A Cohesity executive wants to make something clear about the company’s self-described product line.
“Hyper-converged secondary storage is not a trend,” chief marketing officer Lynn Lucas said. “It’s a category.”
The numbers in the most recent Cohesity revenue report shine a light on that statement. The vendor reported a 600% year-over-year increase in 2017 sales revenue. Over the past eight months, Cohesity’s new customer count doubled. The company does not report exact revenue or customer figures, though Patrick Rogers, its vice president of marketing and product management, said Cohesity storage has hundreds of customers.
Cohesity is entering its third year of selling products and aims to be the platform for converging all non-primary storage. Its customers include a dozen Fortune 500 companies. New customers include the U.S. Department of Health and Human Services, the U.S. Department of Energy, the U.S. Air Force and the University of California at Santa Barbara. In addition, international business produced more than 30% of bookings in 2017.
Hyper-convergence initially focused on primary storage. When Cohesity and fellow startup Rubrik emerged, analysts called their products converged secondary storage because they planned to handle all non-primary workloads. But with hyper-converged primary and converged secondary storage both growing healthily, the newcomers call their systems hyper-converged secondary storage.
“[Hyper-converged secondary storage] is a category and the enterprise is continuing to adopt it,” Lucas said.
Cohesity claims customers in financial services, media and entertainment, health care and high tech are using its storage for at least 1 PB, Rogers said. One customer has 4 PB in Cohesity storage. One petabyte equals 50 nodes.
The vendor also claims most of its customers use its cloud services. Cohesity has partnerships with Amazon, Google and Microsoft.
Cohesity recently launched its DataPlatform Cloud Edition, which now runs on Amazon Web Services and Microsoft Azure. DataPlatform serves as the underlying file system that manages storage across the Cohesity nodes, handling features such as data deduplication, compression, encryption and tiering.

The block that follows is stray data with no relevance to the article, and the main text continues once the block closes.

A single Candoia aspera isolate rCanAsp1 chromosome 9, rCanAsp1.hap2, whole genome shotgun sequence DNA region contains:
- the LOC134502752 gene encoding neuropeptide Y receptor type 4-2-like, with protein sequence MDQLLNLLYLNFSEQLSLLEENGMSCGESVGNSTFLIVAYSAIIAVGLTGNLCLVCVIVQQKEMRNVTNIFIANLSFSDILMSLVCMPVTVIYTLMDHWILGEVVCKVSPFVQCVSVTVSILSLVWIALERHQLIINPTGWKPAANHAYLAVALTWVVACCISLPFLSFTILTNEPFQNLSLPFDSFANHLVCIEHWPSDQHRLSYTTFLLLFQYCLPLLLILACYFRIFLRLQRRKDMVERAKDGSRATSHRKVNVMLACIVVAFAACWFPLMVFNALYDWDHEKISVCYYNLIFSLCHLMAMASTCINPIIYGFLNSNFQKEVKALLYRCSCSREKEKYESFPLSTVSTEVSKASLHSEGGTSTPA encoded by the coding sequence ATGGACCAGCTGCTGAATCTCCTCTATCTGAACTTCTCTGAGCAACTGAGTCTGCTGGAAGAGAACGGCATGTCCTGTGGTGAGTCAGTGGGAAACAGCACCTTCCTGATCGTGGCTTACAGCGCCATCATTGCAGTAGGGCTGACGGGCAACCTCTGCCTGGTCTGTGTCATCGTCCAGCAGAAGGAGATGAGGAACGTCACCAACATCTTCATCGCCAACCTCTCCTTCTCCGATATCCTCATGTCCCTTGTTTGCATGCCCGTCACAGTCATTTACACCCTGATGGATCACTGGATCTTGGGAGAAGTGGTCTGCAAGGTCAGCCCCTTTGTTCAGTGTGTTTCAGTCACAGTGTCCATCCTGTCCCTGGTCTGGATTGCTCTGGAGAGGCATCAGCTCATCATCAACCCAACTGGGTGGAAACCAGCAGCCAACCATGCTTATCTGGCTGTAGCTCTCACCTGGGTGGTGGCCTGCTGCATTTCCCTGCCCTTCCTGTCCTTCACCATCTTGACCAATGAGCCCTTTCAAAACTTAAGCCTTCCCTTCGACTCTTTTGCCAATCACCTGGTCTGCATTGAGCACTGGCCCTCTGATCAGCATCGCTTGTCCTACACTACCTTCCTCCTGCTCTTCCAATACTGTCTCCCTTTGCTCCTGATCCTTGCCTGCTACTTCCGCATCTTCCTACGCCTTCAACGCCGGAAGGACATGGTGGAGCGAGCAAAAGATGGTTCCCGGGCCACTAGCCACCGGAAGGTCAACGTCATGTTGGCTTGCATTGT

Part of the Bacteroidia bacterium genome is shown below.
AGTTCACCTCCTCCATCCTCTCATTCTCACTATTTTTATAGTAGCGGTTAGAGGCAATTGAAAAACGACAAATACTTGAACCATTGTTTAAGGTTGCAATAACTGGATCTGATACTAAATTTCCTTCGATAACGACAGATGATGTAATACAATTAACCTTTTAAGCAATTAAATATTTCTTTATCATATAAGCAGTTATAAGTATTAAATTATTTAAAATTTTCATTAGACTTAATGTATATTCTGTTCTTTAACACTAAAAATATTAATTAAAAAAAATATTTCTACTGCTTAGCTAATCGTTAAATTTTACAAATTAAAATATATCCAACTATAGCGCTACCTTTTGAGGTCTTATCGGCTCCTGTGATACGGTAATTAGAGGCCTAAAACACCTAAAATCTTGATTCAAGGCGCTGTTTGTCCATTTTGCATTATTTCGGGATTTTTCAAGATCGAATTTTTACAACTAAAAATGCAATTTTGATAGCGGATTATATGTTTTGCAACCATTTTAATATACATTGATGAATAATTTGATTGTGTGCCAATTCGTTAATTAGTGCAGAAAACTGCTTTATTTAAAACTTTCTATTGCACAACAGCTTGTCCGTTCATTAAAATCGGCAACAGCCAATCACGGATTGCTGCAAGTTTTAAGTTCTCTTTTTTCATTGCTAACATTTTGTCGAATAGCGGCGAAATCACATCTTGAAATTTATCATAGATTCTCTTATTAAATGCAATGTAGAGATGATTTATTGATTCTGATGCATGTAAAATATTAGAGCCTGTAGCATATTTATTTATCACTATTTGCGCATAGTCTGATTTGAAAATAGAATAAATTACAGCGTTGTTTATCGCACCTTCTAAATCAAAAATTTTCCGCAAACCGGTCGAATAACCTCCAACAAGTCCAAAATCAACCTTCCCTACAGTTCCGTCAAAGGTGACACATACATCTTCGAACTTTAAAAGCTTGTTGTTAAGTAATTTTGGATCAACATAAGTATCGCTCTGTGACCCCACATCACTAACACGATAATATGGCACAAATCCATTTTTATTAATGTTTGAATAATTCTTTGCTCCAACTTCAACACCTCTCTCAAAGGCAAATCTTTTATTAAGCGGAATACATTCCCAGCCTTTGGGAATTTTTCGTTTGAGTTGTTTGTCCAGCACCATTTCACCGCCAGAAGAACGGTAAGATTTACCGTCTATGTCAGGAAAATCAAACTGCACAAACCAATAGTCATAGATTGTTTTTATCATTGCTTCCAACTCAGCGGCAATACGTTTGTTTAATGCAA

Cohesity’s early competition came from Rubrik, which bills itself as “The Cloud Data Management Company” and raised $180 million in a 2017 round for a total of $292 million in funding. But larger companies are also getting into the game, including backup vendor Commvault with its HyperScale platform that Cisco also sells as ScaleProtect on the Cisco Unified Computing System.
Cohesity getting hyped for growth
In April 2017, Cohesity raised more than $90 million in a funding round that included investments from Google, Hewlett Packard Enterprise (HPE) and Cisco. Cohesity has raised more than $160 million in three funding rounds.
Cohesity doubled its workforce over the last year. It now has more than 300 employees, including 100 hired in the last few months, and plans to hire more. Its new San Jose, Calif. headquarters was built with room for growth, Lucas said.
One of the new hires is Lucas, who started recently as Cohesity’s first CMO after previous stints with Veritas Technologies and Cisco. Cohesity says she was hired to strengthen the leadership team, increase customers and accelerate company growth.
Cohesity also recently hired former NetApp president Rob Salmon as its first president and COO.
Strategy for the year ahead includes tackling all forms of secondary storage beyond data protection uses — such as test and development and analytics — and increasing adoption of cloud infrastructure, Rogers said.
Challenges include spreading the word about hyper-converged secondary storage. In addition, customers have more data but want to spend less.
“Hyper-converged secondary storage is a part of the enterprise data center that hasn’t been consolidated,” Rogers said, which presents an opportunity for Cohesity.
Acquisitions are not on the table, Rogers said.
“The horsepower here from an engineering talent perspective is really unbelievable,” Lucas said, citing founder and CEO Mohit Aron, founder of hyper-converged pioneer Nutanix, as an example. One of Aron’s goals is to converge data protection in a similar manner to the way Nutanix converges primary data.
Cohesity also has some important strategic partners, including Cisco and HPE, Rogers said. HPE, for example, is reselling pre-configured, scale-out Cohesity storage combined with HPE’s enterprise-class servers and network switches.